Ghrelin, anthropometry and nutritional assessment in geriatric hospital patients

J. M. Bauer, R. Wirth, J. Troegner, J. Erdmann, T. Eberl, H. J. Heppner, V. Schusdziarra, C. C. Sieber

Research output: Contribution to journalArticlepeer-review

14 Scopus citations


Loss of appetite is an important causal factor for malnutrition in the elderly, and age-associated changes of hormone levels seem to be of great relevance in this regard. At present there has been no study exploring the role of the appetite stimulating hormone ghrelin in geriatric hospital patients. Study population: 121 (f 82, m 39) patients from two geriatric wards of our hospital. Mean age was 80.2±7.7 years. Results: The basal ghrelin level (mean 158.43±144.02 pg/ml) showed no gender difference. No association with the age of the patients could be demonstrated. There was an inverse correlation of basal ghrelin with BMI, upper arm circumference, triceps skin fold, basal leptin and insulin. No correlation between established screening/assessment tools for malnutrition - Mini Nutritional Assessment (MNA), Subjective Global Assessment (SGA), Nutritional Risk Screening (NRS) - could be shown. Even after grouping the ghrelin levels into six different disease categories, no significant difference could be shown between them. Conclusion: For our patients aged 67 to 94, no correlation with age could be shown. Nevertheless the basal level of ghrelin is substantially lower when compared to a younger population with similar BMI, while the anorectic hormone leptin shows no substantial difference. This causes a more anorectic hormonal constellation which may contribute to the loss of appetite in geriatric patients.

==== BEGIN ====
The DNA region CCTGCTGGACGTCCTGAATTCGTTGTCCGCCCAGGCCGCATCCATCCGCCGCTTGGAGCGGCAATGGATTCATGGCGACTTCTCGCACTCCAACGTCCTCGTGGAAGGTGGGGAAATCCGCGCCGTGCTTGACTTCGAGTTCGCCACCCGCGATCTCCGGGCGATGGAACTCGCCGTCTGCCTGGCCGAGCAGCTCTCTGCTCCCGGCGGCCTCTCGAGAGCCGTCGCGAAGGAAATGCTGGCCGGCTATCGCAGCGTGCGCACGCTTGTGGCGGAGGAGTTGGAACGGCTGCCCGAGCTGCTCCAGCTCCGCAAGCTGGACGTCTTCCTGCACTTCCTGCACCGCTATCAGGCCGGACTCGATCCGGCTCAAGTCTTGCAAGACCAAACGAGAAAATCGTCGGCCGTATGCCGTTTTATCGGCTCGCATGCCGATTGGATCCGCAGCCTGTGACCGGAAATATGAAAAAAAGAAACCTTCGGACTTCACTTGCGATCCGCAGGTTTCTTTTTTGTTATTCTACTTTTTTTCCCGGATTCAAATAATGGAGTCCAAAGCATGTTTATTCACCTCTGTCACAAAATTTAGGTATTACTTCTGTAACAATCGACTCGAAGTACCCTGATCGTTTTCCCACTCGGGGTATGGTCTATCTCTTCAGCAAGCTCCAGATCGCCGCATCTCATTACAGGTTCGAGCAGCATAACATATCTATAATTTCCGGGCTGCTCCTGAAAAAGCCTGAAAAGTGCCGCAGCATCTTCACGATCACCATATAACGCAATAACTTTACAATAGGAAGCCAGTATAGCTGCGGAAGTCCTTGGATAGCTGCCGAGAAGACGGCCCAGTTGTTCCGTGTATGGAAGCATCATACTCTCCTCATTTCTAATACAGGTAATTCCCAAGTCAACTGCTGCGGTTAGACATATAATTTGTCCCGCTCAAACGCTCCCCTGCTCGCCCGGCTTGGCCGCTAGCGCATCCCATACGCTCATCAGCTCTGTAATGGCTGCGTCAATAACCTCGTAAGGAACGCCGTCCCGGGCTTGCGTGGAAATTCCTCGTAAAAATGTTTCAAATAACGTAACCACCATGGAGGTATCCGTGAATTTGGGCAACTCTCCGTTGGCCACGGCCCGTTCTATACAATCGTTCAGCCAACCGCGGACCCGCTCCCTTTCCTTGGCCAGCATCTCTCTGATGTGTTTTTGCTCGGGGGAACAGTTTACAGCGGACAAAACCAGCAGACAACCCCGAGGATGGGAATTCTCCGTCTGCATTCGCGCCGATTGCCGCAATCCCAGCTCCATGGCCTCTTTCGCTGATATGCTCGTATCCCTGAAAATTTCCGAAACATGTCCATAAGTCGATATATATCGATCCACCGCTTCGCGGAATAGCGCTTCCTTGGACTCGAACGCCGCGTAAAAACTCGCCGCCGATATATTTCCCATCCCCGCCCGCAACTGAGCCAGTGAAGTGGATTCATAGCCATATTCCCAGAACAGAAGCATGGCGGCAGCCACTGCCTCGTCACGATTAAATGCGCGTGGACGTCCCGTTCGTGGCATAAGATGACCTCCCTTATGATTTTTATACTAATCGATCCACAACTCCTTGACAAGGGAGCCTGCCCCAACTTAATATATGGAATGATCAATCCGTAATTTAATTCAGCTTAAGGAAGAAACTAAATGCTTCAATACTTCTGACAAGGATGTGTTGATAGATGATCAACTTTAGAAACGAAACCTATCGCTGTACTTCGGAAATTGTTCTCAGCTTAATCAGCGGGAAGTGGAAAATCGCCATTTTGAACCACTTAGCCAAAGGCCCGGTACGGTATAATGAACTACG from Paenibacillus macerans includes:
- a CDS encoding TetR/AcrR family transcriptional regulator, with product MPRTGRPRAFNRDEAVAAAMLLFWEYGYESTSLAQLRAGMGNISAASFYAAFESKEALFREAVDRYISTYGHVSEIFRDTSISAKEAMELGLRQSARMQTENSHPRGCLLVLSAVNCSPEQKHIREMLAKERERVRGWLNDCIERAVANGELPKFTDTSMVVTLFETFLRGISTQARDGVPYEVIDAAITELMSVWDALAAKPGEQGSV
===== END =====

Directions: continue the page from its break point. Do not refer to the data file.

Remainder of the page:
Original languageEnglish
Pages (from-to)31-36
Number of pages6
JournalZeitschrift fur Gerontologie und Geriatrie
Issue number1
StatePublished - Feb 2007
Externally publishedYes


  • Appetite regulation
  • Geriatric patients
  • Ghrelin
  • Mini Nutritional Assessment
  • Nutritional Risk Screening


Dive into the research topics of 'Ghrelin, anthropometry and nutritional assessment in geriatric hospital patients'. Together they form a unique fingerprint.

Cite this